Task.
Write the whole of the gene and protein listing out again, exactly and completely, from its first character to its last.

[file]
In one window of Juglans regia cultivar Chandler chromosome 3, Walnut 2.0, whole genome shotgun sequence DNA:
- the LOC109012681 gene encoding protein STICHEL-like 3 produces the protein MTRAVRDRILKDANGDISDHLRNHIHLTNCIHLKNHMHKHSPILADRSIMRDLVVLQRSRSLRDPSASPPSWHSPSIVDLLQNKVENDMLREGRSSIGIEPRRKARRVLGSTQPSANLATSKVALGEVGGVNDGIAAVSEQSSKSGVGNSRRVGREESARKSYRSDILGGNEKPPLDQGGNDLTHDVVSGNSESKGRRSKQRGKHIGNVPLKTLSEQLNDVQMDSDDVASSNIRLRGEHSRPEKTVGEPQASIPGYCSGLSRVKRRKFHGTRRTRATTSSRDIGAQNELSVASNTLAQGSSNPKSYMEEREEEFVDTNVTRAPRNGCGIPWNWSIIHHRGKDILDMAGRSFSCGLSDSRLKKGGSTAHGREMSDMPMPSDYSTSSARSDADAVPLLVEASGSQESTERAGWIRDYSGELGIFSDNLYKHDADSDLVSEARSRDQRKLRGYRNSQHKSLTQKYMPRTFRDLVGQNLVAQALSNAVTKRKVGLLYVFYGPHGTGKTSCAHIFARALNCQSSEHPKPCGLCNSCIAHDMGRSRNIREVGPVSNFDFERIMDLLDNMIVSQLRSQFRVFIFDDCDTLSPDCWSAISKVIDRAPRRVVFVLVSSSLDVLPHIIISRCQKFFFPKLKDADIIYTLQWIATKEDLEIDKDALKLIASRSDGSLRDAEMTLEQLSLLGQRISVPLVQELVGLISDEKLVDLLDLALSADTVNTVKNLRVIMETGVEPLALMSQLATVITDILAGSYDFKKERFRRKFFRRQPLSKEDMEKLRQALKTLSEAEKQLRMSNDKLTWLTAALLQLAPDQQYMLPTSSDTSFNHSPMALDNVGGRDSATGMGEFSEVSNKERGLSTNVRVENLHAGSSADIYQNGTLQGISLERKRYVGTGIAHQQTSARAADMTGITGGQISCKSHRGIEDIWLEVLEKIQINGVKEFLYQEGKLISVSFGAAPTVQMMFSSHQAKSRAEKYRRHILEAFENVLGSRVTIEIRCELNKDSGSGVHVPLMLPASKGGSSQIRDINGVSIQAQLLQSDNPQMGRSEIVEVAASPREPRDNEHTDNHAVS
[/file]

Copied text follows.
In one window of Juglans regia cultivar Chandler chromosome 3, Walnut 2.0, whole genome shotgun sequence DNA:
- the LOC109012681 gene encoding protein STICHEL-like 3 produces the protein MTRAVRDRILKDANGDISDHLRNHIHLTNCIHLKNHMHKHSPILADRSIMRDLVVLQRSRSLRDPSASPPSWHSPSIVDLLQNKVENDMLREGRSSIGIEPRRKARRVLGSTQPSANLATSKVALGEVGGVNDGIAAVSEQSSKSGVGNSRRVGREESARKSYRSDILGGNEKPPLDQGGNDLTHDVVSGNSESKGRRSKQRGKHIGNVPLKTLSEQLNDVQMDSDDVASSNIRLRGEHSRPEKTVGEPQASIPGYCSGLSRVKRRKFHGTRRTRATTSSRDIGAQNELSVASNTLAQGSSNPKSYMEEREEEFVDTNVTRAPRNGCGIPWNWSIIHHRGKDILDMAGRSFSCGLSDSRLKKGGSTAHGREMSDMPMPSDYSTSSARSDADAVPLLVEASGSQESTERAGWIRDYSGELGIFSDNLYKHDADSDLVSEARSRDQRKLRGYRNSQHKSLTQKYMPRTFRDLVGQNLVAQALSNAVTKRKVGLLYVFYGPHGTGKTSCAHIFARALNCQSSEHPKPCGLCNSCIAHDMGRSRNIREVGPVSNFDFERIMDLLDNMIVSQLRSQFRVFIFDDCDTLSPDCWSAISKVIDRAPRRVVFVLVSSSLDVLPHIIISRCQKFFFPKLKDADIIYTLQWIATKEDLEIDKDALKLIASRSDGSLRDAEMTLEQLSLLGQRISVPLVQELVGLISDEKLVDLLDLALSADTVNTVKNLRVIMETGVEPLALMSQLATVITDILAGSYDFKKERFRRKFFRRQPLSKEDMEKLRQALKTLSEAEKQLRMSNDKLTWLTAALLQLAPDQQYMLPTSSDTSFNHSPMALDNVGGRDSATGMGEFSEVSNKERGLSTNVRVENLHAGSSADIYQNGTLQGISLERKRYVGTGIAHQQTSARAADMTGITGGQISCKSHRGIEDIWLEVLEKIQINGVKEFLYQEGKLISVSFGAAPTVQMMFSSHQAKSRAEKYRRHILEAFENVLGSRVTIEIRCELNKDSGSGVHVPLMLPASKGGSSQIRDINGVSIQAQLLQSDNPQMGRSEIVEVAASPREPRDNEHTDNHAVS